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Open AccessArticle

Modeling and Analysis of an Echo Laser Pulse Waveform for the Orientation Determination of Space Debris

1
Korea Astronomy and Space Science Institute, Space Science Division, Daejeon 34055, Korea
2
Shanghai Astronomical Observatory, Center for Astro-geodynamics, Shanghai 200030, China
*
Author to whom correspondence should be addressed.
Remote Sens. 2020, 12(10), 1659; https://doi.org/10.3390/rs12101659
Received: 29 April 2020 / Revised: 18 May 2020 / Accepted: 19 May 2020 / Published: 21 May 2020

Abstract

Orientation information of space debris is required to improve the orbital prediction accuracy for mitigation or elimination of a significant threat to not only human space activities but also operational satellites. Obtaining orientation information is currently achievable by applying photometry, adaptive optics (AO) and satellite laser ranging (SLR) technologies. In this study, a new method is proposed based on an echo laser pulse waveform (ELPW) for the orientation determination of space debris; its feasibility was also investigated by numerical simulations. Unlike the photometry and AO technologies available just under the sun-illumination condition and the SLR technology applicable only for cooperative targets, the ELPW is achievable by using a high power laser regardless of the above measurement constraints. A mathematical model is derived to generate the ELPW, and the beam broadening and spreading due to the atmospheric turbulence is taken into account. The Gaussian decomposition based on a genetic algorithm was employed to the ELPWs in order to analyze the orientation features. It is demonstrated from the numerical simulations that the ELPWs have distinctive shapes characterizing the orientation of space debris and therefore our approach was capable of providing orientation information.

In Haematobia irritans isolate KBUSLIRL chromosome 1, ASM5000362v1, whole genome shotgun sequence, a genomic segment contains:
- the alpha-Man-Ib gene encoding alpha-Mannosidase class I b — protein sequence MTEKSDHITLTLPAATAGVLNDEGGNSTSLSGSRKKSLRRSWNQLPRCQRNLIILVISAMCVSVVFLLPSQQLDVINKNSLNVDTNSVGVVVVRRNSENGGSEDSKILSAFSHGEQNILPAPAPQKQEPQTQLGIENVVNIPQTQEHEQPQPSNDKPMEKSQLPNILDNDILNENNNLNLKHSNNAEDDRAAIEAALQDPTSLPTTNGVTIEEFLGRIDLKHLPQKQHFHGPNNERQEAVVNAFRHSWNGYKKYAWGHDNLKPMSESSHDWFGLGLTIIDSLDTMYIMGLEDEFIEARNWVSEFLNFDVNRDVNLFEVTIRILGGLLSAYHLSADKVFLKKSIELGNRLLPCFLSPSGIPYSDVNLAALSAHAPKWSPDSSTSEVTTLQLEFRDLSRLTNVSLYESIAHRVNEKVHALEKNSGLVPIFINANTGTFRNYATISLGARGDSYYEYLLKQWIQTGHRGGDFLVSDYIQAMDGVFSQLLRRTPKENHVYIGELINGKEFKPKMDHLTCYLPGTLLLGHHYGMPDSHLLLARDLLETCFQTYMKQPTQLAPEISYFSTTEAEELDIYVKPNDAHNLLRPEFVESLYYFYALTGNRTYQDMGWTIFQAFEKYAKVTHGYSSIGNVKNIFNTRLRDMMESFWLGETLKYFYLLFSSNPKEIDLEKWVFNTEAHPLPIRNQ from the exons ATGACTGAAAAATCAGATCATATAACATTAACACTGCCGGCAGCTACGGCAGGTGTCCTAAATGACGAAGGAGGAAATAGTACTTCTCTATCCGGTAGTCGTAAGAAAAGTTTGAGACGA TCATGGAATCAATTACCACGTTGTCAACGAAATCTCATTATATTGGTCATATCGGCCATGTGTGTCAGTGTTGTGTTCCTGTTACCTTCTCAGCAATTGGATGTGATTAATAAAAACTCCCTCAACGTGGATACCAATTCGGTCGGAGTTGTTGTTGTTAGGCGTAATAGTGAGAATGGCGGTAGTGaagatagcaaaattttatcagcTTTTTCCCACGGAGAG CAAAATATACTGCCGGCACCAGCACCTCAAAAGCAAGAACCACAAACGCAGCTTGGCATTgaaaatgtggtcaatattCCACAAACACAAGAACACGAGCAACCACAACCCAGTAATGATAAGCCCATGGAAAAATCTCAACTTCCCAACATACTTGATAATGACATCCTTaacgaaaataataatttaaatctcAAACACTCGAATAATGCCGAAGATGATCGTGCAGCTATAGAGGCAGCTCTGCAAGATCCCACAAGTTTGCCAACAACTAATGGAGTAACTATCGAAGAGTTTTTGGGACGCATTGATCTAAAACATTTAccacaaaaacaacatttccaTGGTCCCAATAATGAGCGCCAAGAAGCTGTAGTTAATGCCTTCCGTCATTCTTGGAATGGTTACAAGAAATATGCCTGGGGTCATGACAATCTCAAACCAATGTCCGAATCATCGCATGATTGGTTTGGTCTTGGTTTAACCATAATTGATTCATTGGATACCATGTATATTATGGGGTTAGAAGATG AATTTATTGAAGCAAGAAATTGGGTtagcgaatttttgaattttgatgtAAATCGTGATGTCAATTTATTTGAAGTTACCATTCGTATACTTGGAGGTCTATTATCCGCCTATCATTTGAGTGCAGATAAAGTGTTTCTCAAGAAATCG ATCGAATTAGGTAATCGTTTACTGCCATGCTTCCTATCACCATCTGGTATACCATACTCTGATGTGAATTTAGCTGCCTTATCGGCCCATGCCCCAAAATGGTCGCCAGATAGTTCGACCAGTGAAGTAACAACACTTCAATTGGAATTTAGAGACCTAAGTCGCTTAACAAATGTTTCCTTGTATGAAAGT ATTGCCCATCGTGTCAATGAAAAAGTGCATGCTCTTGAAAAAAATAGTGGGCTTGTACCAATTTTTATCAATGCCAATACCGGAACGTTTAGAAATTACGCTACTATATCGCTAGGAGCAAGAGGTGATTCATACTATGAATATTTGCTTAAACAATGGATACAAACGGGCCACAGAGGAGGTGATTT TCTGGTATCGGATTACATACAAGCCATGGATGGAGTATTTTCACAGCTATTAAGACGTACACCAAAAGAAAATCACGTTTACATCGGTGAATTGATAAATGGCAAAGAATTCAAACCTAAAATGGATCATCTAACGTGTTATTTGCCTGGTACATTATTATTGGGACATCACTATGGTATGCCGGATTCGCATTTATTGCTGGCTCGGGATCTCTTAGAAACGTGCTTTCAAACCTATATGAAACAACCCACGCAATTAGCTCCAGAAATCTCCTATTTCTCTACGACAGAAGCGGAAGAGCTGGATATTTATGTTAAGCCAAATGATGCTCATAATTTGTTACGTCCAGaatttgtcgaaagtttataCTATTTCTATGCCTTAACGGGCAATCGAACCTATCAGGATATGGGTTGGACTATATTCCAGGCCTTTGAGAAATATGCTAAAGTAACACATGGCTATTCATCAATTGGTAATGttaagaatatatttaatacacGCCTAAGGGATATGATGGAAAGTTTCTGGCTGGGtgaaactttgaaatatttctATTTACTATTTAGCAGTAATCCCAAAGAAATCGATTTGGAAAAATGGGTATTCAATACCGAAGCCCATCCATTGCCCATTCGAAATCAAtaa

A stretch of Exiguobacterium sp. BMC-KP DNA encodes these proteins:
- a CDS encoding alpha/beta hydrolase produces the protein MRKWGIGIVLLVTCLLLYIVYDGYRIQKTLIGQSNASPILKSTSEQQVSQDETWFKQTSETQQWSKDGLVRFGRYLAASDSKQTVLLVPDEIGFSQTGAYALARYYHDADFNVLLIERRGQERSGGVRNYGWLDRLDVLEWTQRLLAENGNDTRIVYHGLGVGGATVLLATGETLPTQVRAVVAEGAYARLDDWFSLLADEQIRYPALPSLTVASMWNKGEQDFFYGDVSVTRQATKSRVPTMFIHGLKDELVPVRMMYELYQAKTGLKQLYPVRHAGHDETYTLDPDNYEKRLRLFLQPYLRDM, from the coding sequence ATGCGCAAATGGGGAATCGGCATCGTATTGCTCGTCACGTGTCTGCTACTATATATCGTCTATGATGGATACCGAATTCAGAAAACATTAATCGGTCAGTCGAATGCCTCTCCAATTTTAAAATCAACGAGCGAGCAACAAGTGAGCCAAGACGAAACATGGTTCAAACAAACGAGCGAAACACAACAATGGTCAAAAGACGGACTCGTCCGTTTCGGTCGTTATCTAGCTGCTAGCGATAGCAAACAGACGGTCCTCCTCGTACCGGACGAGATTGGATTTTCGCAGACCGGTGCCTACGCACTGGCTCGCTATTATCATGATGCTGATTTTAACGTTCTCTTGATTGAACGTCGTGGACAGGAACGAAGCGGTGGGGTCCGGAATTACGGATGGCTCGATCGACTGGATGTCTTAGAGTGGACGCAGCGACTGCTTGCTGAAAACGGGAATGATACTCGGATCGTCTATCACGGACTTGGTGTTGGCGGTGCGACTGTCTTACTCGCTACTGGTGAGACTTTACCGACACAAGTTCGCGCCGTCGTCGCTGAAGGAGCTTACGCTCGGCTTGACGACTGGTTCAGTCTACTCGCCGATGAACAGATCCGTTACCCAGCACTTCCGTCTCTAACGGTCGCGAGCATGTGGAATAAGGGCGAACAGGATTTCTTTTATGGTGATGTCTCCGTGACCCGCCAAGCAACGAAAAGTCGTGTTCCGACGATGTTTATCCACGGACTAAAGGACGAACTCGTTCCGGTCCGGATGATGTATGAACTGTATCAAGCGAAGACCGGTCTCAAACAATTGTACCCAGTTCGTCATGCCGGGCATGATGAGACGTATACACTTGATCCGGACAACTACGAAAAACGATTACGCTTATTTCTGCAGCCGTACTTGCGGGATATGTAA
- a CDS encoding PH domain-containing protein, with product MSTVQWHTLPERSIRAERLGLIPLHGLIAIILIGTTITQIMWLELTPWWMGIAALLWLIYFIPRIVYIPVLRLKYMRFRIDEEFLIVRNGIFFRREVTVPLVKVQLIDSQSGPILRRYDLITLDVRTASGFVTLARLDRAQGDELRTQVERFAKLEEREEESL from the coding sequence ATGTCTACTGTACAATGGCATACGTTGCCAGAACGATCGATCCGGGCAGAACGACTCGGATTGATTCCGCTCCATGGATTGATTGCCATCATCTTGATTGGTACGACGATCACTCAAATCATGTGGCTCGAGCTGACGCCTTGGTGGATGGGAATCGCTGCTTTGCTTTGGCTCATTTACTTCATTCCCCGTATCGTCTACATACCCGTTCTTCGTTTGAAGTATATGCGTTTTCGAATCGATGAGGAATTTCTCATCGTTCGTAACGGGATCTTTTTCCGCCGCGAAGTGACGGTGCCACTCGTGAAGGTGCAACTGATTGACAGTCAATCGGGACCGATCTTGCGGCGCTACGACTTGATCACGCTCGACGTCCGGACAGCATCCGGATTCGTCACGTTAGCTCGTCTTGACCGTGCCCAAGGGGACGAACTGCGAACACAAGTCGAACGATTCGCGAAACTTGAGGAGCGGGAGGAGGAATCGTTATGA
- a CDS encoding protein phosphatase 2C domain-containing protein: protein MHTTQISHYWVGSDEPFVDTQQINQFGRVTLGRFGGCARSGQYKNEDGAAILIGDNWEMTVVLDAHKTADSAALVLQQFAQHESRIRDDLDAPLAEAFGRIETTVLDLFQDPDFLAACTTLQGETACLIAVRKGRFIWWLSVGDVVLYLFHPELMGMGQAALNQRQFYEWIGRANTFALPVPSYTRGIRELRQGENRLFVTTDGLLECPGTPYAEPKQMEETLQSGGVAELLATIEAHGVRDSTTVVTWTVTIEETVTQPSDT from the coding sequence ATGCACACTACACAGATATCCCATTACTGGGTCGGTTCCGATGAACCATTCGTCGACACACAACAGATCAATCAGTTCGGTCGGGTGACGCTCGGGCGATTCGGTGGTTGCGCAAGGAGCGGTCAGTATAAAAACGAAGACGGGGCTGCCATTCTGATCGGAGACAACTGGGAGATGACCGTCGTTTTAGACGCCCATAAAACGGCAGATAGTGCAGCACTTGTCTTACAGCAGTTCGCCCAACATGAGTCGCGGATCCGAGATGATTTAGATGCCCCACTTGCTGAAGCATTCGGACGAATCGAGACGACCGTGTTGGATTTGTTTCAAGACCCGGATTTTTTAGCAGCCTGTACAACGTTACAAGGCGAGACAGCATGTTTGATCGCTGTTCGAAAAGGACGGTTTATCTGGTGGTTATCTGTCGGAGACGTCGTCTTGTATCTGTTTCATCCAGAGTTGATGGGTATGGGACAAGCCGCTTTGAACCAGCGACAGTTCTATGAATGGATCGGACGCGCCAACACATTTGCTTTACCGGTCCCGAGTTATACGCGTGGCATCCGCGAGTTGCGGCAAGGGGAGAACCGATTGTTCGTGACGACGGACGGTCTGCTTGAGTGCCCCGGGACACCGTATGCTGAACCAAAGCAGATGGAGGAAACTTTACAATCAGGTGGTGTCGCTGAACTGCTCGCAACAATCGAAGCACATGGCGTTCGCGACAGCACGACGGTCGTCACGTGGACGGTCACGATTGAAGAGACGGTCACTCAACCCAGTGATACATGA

Keywords: orientation determination; echo laser pulse waveform; space debris; debris laser ranging; Gaussian decomposition orientation determination; echo laser pulse waveform; space debris; debris laser ranging; Gaussian decomposition

1. Introduction

Space debris has become an important global problem because the exponential growth of its population poses a significant threat to not only human space activities but also operational satellites. Improving the orbital prediction accuracy of space debris is required to mitigate or eliminate the threat through avoidance of catastrophic collisions, which is attainable by using various measurements from the optical, radar and laser tracking systems. Even though these tracking systems provide accurate measurements, the dynamic model has to take into consideration the space debris characteristics such as size, shape and orientation information in order to improve the orbital prediction accuracy. Unlike the gravitational perturbations, non-gravitational perturbations such as the atmospheric drag and solar radiation pressure are dominated by these characteristics [1]. Thus the orientation determination including rotation rates and axis of space debris became a topic of interest in the space situational awareness communities.